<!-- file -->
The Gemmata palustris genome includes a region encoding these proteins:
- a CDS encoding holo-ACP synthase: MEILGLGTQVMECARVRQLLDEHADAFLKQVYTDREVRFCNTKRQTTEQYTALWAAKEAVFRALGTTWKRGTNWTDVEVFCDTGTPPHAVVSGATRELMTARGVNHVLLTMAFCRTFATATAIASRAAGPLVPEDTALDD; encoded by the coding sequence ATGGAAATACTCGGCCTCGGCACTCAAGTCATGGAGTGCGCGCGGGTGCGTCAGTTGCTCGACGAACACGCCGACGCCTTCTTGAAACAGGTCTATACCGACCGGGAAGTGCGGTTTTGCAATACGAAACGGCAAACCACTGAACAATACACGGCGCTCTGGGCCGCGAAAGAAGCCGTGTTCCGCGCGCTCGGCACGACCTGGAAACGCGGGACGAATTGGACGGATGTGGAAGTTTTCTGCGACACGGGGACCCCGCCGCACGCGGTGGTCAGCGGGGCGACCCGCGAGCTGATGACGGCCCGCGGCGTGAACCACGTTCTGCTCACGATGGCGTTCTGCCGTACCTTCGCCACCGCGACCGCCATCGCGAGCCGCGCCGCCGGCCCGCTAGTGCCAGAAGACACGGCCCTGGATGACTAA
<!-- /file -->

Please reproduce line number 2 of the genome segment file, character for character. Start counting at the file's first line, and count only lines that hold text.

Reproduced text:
- a CDS encoding holo-ACP synthase: MEILGLGTQVMECARVRQLLDEHADAFLKQVYTDREVRFCNTKRQTTEQYTALWAAKEAVFRALGTTWKRGTNWTDVEVFCDTGTPPHAVVSGATRELMTARGVNHVLLTMAFCRTFATATAIASRAAGPLVPEDTALDD; encoded by the coding sequence ATGGAAATACTCGGCCTCGGCACTCAAGTCATGGAGTGCGCGCGGGTGCGTCAGTTGCTCGACGAACACGCCGACGCCTTCTTGAAACAGGTCTATACCGACCGGGAAGTGCGGTTTTGCAATACGAAACGGCAAACCACTGAACAATACACGGCGCTCTGGGCCGCGAAAGAAGCCGTGTTCCGCGCGCTCGGCACGACCTGGAAACGCGGGACGAATTGGACGGATGTGGAAGTTTTCTGCGACACGGGGACCCCGCCGCACGCGGTGGTCAGCGGGGCGACCCGCGAGCTGATGACGGCCCGCGGCGTGAACCACGTTCTGCTCACGATGGCGTTCTGCCGTACCTTCGCCACCGCGACCGCCATCGCGAGCCGCGCCGCCGGCCCGCTAGTGCCAGAAGACACGGCCCTGGATGACTAA